By Show and Tell
By Bree Davies
By Bree Davies
By Cory Casciato
By Emilie Johnson
By Robin Edwards
By Bree Davis
By Josiah M. Hesse
It was in the nineteenth century that artists in Europe and the United States, for the first time in millennia, went outside to create their works. This led to a rise in the status of landscape paintings, previously a secondary type of art overshadowed by historic narrative painting and the noble portrait. Even still lifes were more highly regarded at the time.
One of the factors that predicated the move from studio to nature was the development of paint in tubes, which made colors portable. Previously, artists would use a mortar and pestle to grind minerals and earth and bind them together in oil to make pigments. Needless to say, this was messy, and the materials were hard to travel with.
Bringing the easel into the sunshine is rather pretentiously called plein-air painting, which simply means painting outdoors. But the fact that the word "air" is in it — even if it is in French — is telling, because many of these artists went on to try and depict the air itself as it enveloped the landscape. This approach is the organizing theme of Landscapes From the Age of Impressionism, now at the Denver Art Museum.
The traveling show features more than three dozen landscape paintings from the collection of New York's Brooklyn Museum, all of which were painted — or at least sketched out — on site between the mid-nineteenth century and the early twentieth century.
At this point, some may note how strange it is that the DAM would present back-to-back impressionist shows, what with Inspiring Impressionism having just closed. But Age of Impressionism is a very different show. It is not a blockbuster, but a rather small selection of works, and it doesn't have any major masterpieces, a category well-represented in the previous show by Cezanne's early and significant view of Mont Ste-Victoire, for example. Also, while the current exhibit shows how impressionism developed, the other display sought to reveal how the impressionists were inspired by the Old Masters; this look in the rearview mirror was the perfect vehicle for DAM curator Timothy Standring, head of the painting and sculpture department, to present his anti-historical installation philosophy, wherein he juxtaposed works of widely different dates to reveal the similarities and differences between them.
In Age of Impressionism, overseen for its Denver stop by assistant curator Angelica Daneo, viewers can take a straightforward linear trajectory through the material that begins with the painters of the French Academic tradition, continues on with the full-blown French impressionists and winds up with the critiques of impressionism done by American artists. Each of the three phases is in its own section, with the final phase further subdivided into artists working in Europe and those working in this country.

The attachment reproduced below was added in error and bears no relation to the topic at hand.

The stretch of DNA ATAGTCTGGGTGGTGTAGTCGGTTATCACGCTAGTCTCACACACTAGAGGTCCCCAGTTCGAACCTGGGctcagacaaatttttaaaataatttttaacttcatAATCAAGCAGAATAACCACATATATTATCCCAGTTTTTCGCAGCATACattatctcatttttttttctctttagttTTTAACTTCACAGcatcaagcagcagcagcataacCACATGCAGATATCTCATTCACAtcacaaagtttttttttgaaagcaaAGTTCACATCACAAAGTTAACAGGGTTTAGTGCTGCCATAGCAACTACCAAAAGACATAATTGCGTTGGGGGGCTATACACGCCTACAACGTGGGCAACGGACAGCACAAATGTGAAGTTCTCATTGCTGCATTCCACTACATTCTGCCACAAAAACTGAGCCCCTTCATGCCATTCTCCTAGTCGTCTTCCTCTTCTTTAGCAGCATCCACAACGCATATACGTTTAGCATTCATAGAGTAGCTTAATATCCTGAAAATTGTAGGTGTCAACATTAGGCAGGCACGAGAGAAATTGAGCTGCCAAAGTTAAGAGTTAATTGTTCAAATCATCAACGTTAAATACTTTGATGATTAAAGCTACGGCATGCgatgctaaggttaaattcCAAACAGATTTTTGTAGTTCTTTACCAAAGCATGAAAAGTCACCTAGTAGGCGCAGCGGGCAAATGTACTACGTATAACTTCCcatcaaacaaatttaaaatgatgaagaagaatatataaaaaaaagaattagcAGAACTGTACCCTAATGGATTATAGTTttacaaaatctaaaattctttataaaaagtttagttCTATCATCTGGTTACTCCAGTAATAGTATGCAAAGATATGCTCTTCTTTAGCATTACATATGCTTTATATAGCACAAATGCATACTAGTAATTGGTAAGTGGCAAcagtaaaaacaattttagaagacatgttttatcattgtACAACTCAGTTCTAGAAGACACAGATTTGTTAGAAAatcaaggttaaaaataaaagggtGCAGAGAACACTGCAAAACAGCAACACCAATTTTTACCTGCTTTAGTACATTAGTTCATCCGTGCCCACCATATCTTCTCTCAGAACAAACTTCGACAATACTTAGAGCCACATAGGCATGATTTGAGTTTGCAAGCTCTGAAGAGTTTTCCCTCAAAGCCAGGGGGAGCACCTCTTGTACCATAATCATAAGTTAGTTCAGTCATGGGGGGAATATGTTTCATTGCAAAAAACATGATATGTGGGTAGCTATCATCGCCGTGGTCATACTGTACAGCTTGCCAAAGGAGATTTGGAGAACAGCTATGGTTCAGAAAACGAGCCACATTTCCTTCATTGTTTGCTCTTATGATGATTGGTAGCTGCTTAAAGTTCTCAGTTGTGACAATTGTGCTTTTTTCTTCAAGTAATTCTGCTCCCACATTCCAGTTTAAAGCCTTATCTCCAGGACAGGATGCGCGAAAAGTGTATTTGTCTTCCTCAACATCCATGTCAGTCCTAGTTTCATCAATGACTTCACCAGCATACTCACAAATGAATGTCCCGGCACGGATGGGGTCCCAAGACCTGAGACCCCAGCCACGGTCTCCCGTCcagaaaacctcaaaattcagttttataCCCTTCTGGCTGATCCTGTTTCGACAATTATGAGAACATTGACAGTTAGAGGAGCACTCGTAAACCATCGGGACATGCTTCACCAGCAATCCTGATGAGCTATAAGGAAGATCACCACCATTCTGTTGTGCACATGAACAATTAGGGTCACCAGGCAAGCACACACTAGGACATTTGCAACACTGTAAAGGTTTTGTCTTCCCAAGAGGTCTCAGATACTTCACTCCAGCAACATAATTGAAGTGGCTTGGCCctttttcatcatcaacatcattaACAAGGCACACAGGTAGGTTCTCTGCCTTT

I love this kind of approach, because it allows the art to make sense and to tell stories about its times and its creation simply by its being arranged in a rational, roughly chronological order within separate categories.
Daneo was almost apologetic about the simplicity of her conceptual framework and suggested that it was already built into the exhibit, as it came canned from Brooklyn. But she's too modest, because she could have done anything she wanted with the arrangement of the paintings — especially considering the weird spaces in the Gallagher Family Gallery on level one of the Frederic C. Hamilton Building, where it's installed. Instead, she did it the tried-and-true way, and I commend her for it. It's been so long since I've seen a historical show done this way at the DAM, it feels fresh, too.
As I looked over the group of easel paintings, several things struck me. The paintings were solid and interesting; some were by mega-famous artists while others were by artists so obscure they're known only to scholars and niche collectors. All together, the paintings had the appearance of a private collection put together by a single individual, so I was surprised when I later scrutinized the exhibition checklist to see that the pieces had come from many different sources over a long period of time.
The first section of the show highlights the oldest pieces, the most interesting of which were the ones done by the realists, including three marvelous paintings by Gustave Courbet and three others by Eugène Boudin. Painted in 1862, before impressionism even started, Courbet's "Le Rocher Isolé" definitely sets the stage for the pending movement. The scene is not classically picturesque, with a big boulder in the surf placed slightly off-center in the foreground. The brushwork is manic, and great gobs of paint have been swirled and piled on to convey the rawness of the dark and somewhat troubling scene.
Boudin's "Trouville, Le Port" from 1886, works at bridging the gap between realism and impressionism from the opposite end of the style. In Boudin's piece, the palette is light and creamy and the brushstrokes are short and sharp, so that viewers see the town in the painting, lit by the sun under the gorgeous blue sky, but they are only able to take it in from a distance, through a veil of heavy atmosphere.